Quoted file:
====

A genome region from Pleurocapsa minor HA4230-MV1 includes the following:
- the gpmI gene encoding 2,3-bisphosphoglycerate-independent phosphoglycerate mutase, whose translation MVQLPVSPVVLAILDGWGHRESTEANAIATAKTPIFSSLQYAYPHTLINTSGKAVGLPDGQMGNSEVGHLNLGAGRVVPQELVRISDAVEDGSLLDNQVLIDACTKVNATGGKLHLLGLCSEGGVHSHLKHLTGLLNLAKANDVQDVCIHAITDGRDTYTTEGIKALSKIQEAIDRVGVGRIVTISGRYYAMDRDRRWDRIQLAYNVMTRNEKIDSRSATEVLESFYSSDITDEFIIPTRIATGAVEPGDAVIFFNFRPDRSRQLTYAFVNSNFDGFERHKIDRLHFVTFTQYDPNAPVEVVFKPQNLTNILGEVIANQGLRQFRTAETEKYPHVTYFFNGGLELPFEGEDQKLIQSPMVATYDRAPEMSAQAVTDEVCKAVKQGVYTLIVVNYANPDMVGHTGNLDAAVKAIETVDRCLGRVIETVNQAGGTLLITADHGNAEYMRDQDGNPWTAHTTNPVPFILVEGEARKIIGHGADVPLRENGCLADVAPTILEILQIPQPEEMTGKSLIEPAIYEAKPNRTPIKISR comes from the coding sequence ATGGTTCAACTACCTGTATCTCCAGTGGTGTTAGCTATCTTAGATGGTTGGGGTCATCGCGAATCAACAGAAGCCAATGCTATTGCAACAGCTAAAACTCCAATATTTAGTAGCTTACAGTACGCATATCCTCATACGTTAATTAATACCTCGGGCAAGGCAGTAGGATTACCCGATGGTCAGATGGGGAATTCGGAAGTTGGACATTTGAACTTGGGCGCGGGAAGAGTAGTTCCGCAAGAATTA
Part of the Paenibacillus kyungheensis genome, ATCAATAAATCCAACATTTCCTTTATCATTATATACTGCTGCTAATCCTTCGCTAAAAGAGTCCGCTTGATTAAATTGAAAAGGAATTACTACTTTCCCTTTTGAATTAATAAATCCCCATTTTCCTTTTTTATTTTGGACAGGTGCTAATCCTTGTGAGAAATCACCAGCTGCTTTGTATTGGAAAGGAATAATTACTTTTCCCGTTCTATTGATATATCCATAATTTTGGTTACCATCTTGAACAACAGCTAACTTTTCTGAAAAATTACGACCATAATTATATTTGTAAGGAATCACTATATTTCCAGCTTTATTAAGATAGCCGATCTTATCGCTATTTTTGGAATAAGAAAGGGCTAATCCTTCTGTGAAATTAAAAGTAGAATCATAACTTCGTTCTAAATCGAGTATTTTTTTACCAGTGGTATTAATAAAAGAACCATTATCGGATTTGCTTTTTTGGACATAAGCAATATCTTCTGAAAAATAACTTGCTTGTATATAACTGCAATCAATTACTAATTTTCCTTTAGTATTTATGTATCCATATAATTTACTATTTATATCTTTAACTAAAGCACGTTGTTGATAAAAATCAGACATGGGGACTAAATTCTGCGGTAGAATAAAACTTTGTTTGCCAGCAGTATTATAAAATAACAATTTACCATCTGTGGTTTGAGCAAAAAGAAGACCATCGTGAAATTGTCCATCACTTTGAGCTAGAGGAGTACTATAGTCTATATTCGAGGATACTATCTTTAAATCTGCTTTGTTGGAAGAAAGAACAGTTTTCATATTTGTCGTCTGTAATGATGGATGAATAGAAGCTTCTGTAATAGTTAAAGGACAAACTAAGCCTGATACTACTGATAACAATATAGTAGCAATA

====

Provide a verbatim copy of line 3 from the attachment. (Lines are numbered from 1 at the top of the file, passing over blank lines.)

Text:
Part of the Paenibacillus kyungheensis genome, ATCAATAAATCCAACATTTCCTTTATCATTATATACTGCTGCTAATCCTTCGCTAAAAGAGTCCGCTTGATTAAATTGAAAAGGAATTACTACTTTCCCTTTTGAATTAATAAATCCCCATTTTCCTTTTTTATTTTGGACAGGTGCTAATCCTTGTGAGAAATCACCAGCTGCTTTGTATTGGAAAGGAATAATTACTTTTCCCGTTCTATTGATATATCCATAATTTTGGTTACCATCTTGAACAACAGCTAACTTTTCTGAAAAATTACGACCATAATTATATTTGTAAGGAATCACTATATTTCCAGCTTTATTAAGATAGCCGATCTTATCGCTATTTTTGGAATAAGAAAGGGCTAATCCTTCTGTGAAATTAAAAGTAGAATCATAACTTCGTTCTAAATCGAGTATTTTTTTACCAGTGGTATTAATAAAAGAACCATTATCGGATTTGCTTTTTTGGACATAAGCAATATCTTCTGAAAAATAACTTGCTTGTATATAACTGCAATCAATTACTAATTTTCCTTTAGTATTTATGTATCCATATAATTTACTATTTATATCTTTAACTAAAGCACGTTGTTGATAAAAATCAGACATGGGGACTAAATTCTGCGGTAGAATAAAACTTTGTTTGCCAGCAGTATTATAAAATAACAATTTACCATCTGTGGTTTGAGCAAAAAGAAGACCATCGTGAAATTGTCCATCACTTTGAGCTAGAGGAGTACTATAGTCTATATTCGAGGATACTATCTTTAAATCTGCTTTGTTGGAAGAAAGAACAGTTTTCATATTTGTCGTCTGTAATGATGGATGAATAGAAGCTTCTGTAATAGTTAAAGGACAAACTAAGCCTGATACTACTGATAACAATATAGTAGCAATA